It does not provide buoyancy or flotation, only displacement.

    It reduces the buoyancy of the vessel. It changes the centers of buoyancy and flotation.

    But it is important to use these terms appropriately. If you want to make the boat more buoyant for the added mass; it requires adding buoyancy foam or air.

    Many vessels are not positive buoyant, so it is important for others reading this post to not become confused and believe the boat won't sink with the added section.

    Calculating the changes to the boat's buoyancy has nothing to do with the displacement of the extension.

    In order to provide 750 pounds of buoyancy, an air chamber inside would need to be 750#/64#/cuft or 11.7 cubic feet of air PLUS enough air to offset the mass of the bracket-highly unlikely

    -edited for grammar, clarity, and an old reply
     
    Last edited: Jan 12, 2023
  12. fallguy
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    fallguy Senior Member

    For a job as significant as this one, it would not be unwise to consider making sure the boat is actually pos buoyant.

    The old engine bay and the stern could easily be foamed in with 2# foam and perhaps you could make the entire craft pos buoyant. There is a lot that goes into it and much depends on how far offshore you typically run. The pilothouse adds some complexity, but all another discussion....as I digress now
     
  13. mitch184
    Joined: Nov 2021
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    mitch184 Junior Member

    fallguy,

    I believe I am mixing up displacement with floatation/buoyancy. Honestly I'm still not quite sure why they would be different in this case but I understand your explanation. The overall volume being submerged at the estimated waterline, to the outside of the plates, is 11.7 cubic ft. Multiplying this by 63.9 I get to 747 lb of DISPLACEMENT (correct term for application?). The weight of the bracket itself is 235 lbs so it yields a net buoyancy??? of 512 lbs?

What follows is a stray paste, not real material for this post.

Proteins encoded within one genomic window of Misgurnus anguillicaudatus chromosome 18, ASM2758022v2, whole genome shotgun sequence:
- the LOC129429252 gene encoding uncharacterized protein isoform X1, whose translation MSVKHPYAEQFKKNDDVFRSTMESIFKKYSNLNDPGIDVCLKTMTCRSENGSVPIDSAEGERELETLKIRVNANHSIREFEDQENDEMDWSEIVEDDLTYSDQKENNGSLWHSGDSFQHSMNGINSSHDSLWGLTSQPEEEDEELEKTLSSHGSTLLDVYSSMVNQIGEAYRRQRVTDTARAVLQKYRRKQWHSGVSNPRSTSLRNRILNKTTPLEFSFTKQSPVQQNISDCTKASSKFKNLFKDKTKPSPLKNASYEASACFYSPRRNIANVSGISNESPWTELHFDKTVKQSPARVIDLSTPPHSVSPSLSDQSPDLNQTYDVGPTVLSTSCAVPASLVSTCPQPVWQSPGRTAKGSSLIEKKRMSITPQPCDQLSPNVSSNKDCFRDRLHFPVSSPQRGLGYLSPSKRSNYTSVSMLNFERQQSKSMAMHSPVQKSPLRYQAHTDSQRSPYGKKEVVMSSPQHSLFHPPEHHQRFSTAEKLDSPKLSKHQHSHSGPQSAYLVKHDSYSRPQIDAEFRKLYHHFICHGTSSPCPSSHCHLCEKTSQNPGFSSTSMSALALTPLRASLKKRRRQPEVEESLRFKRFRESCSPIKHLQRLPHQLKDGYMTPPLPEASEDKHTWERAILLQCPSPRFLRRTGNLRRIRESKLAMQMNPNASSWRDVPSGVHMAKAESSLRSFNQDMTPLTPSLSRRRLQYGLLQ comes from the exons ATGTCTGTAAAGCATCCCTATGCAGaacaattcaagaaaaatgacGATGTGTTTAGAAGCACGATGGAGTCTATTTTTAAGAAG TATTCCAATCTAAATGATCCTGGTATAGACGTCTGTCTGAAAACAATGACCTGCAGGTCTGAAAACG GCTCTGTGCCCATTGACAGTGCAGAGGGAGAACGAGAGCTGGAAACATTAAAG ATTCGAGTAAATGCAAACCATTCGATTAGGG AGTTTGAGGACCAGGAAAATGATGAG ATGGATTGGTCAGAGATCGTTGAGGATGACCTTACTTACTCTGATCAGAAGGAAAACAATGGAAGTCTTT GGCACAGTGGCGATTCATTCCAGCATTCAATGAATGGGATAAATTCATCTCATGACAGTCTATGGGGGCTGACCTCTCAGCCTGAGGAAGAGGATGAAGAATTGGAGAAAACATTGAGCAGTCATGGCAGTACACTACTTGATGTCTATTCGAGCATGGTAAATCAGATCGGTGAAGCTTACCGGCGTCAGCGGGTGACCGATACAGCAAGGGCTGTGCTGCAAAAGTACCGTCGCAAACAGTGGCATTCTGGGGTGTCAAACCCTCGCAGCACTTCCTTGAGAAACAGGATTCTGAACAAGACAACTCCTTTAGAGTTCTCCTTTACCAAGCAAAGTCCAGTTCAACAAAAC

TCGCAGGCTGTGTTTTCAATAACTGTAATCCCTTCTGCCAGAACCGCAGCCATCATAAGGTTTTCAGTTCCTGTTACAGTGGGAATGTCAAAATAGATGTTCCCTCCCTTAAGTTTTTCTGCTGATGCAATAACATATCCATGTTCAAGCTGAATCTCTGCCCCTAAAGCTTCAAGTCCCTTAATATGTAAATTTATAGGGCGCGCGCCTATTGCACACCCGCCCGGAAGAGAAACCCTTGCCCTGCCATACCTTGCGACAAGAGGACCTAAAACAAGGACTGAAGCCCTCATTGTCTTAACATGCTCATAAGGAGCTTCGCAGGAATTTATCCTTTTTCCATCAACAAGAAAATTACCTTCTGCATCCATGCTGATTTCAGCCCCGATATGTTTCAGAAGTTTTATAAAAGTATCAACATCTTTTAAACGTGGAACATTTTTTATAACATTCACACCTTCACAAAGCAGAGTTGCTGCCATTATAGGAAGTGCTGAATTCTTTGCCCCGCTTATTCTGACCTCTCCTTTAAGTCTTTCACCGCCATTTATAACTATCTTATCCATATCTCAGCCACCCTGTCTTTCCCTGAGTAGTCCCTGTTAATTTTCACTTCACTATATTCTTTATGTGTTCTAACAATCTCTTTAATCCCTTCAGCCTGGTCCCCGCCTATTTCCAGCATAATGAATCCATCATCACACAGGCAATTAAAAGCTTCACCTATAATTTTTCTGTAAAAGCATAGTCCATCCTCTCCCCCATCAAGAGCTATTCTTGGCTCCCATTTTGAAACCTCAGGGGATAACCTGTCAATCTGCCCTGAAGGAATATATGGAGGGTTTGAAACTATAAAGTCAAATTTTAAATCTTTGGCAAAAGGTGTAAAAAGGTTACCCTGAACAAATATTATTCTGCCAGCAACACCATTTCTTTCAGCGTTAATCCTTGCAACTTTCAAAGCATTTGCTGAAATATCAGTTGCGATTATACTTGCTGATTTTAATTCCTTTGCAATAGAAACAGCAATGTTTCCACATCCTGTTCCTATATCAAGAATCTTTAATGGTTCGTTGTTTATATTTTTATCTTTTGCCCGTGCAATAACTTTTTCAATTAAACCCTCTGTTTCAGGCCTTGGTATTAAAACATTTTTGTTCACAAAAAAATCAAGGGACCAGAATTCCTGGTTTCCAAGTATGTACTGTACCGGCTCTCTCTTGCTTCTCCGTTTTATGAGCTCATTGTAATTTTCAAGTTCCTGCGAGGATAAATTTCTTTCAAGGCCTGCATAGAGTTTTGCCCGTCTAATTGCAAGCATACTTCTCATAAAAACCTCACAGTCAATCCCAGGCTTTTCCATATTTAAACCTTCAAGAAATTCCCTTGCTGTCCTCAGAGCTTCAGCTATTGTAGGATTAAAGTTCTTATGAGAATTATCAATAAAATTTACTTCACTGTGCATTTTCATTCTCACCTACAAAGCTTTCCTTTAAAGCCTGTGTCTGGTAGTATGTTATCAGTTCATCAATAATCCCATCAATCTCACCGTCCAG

Am I on the right track with terminology now?

    I don't plan on adding any foam to the boat at this point.
     
  14. kapnD
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    kapnD Senior Member

    Inside corners catch water, and direct it upwards!
    Your outboard will be dryer on a full transom, and your boat will be quieter at rest.
    The trim tabs will be more effective further aft too.
     
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  15. fallguy
    Joined: Dec 2016
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    fallguy Senior Member

    Well, you are getting closer, but not yet correct.

    The extension adds displacement.

    The extension reduces the vessels buoyancy by 235 pounds.

    When talking about buoyancy; it is not the net of displacement less mass. Buoyancy can be simply defined as the ability of something to float. The bracket and the boat do not float by nature of their buoyancy! The extension offers your boat additional displacement of 512 pounds (net of its mass) in the back near where the engine will be placed.

    You may feel as though I am being unneccesarily nitty at this point, but this thread may be read by others someday and words matter.

    And because you are remodeling, it is important to point out things like the opportunity to make the boat pos buoyant.

    Another thing for you to consider is scuppers..if they are now close to flooding; they surely will when moving lcg a foot back...etc, etc

    EDIT: since the extension is sealed it actually does add buoyancy of 512...I forgot it was sealed
     
    Last edited: Jan 12, 2023